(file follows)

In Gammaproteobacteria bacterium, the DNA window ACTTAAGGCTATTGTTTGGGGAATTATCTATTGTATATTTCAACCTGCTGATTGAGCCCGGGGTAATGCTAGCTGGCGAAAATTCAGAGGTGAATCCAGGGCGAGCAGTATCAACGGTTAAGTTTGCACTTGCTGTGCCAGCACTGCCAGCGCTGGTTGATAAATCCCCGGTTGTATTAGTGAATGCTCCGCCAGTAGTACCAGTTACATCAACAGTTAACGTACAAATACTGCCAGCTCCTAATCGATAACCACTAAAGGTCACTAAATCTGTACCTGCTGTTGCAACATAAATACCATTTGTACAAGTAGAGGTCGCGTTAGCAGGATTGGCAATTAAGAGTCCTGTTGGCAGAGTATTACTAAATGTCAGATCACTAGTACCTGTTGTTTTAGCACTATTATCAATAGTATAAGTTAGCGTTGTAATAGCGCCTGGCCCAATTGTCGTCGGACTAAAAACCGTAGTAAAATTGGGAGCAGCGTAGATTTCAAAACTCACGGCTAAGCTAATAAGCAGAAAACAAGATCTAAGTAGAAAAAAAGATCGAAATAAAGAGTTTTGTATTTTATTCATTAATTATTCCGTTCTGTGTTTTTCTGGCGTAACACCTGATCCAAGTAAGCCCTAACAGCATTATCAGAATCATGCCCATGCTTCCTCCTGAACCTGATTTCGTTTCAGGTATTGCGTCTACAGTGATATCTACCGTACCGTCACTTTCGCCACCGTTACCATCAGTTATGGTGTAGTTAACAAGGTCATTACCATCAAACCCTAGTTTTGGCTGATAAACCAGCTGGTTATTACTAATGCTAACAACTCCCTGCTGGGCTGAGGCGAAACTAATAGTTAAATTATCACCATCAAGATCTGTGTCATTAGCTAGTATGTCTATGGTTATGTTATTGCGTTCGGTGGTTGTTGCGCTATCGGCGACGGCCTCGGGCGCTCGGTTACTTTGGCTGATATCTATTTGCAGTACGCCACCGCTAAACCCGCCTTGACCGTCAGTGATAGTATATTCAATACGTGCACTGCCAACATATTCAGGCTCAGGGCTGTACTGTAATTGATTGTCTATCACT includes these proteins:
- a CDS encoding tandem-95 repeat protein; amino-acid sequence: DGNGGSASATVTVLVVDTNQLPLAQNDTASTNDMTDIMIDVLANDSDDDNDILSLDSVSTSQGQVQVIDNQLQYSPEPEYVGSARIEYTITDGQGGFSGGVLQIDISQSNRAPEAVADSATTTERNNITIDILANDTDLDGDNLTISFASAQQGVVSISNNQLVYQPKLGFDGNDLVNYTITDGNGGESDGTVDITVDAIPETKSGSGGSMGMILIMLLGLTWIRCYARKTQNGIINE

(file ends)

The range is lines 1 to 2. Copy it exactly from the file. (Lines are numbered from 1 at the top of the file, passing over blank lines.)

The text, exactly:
In Gammaproteobacteria bacterium, the DNA window ACTTAAGGCTATTGTTTGGGGAATTATCTATTGTATATTTCAACCTGCTGATTGAGCCCGGGGTAATGCTAGCTGGCGAAAATTCAGAGGTGAATCCAGGGCGAGCAGTATCAACGGTTAAGTTTGCACTTGCTGTGCCAGCACTGCCAGCGCTGGTTGATAAATCCCCGGTTGTATTAGTGAATGCTCCGCCAGTAGTACCAGTTACATCAACAGTTAACGTACAAATACTGCCAGCTCCTAATCGATAACCACTAAAGGTCACTAAATCTGTACCTGCTGTTGCAACATAAATACCATTTGTACAAGTAGAGGTCGCGTTAGCAGGATTGGCAATTAAGAGTCCTGTTGGCAGAGTATTACTAAATGTCAGATCACTAGTACCTGTTGTTTTAGCACTATTATCAATAGTATAAGTTAGCGTTGTAATAGCGCCTGGCCCAATTGTCGTCGGACTAAAAACCGTAGTAAAATTGGGAGCAGCGTAGATTTCAAAACTCACGGCTAAGCTAATAAGCAGAAAACAAGATCTAAGTAGAAAAAAAGATCGAAATAAAGAGTTTTGTATTTTATTCATTAATTATTCCGTTCTGTGTTTTTCTGGCGTAACACCTGATCCAAGTAAGCCCTAACAGCATTATCAGAATCATGCCCATGCTTCCTCCTGAACCTGATTTCGTTTCAGGTATTGCGTCTACAGTGATATCTACCGTACCGTCACTTTCGCCACCGTTACCATCAGTTATGGTGTAGTTAACAAGGTCATTACCATCAAACCCTAGTTTTGGCTGATAAACCAGCTGGTTATTACTAATGCTAACAACTCCCTGCTGGGCTGAGGCGAAACTAATAGTTAAATTATCACCATCAAGATCTGTGTCATTAGCTAGTATGTCTATGGTTATGTTATTGCGTTCGGTGGTTGTTGCGCTATCGGCGACGGCCTCGGGCGCTCGGTTACTTTGGCTGATATCTATTTGCAGTACGCCACCGCTAAACCCGCCTTGACCGTCAGTGATAGTATATTCAATACGTGCACTGCCAACATATTCAGGCTCAGGGCTGTACTGTAATTGATTGTCTATCACT includes these proteins:
- a CDS encoding tandem-95 repeat protein; amino-acid sequence: DGNGGSASATVTVLVVDTNQLPLAQNDTASTNDMTDIMIDVLANDSDDDNDILSLDSVSTSQGQVQVIDNQLQYSPEPEYVGSARIEYTITDGQGGFSGGVLQIDISQSNRAPEAVADSATTTERNNITIDILANDTDLDGDNLTISFASAQQGVVSISNNQLVYQPKLGFDGNDLVNYTITDGNGGESDGTVDITVDAIPETKSGSGGSMGMILIMLLGLTWIRCYARKTQNGIINE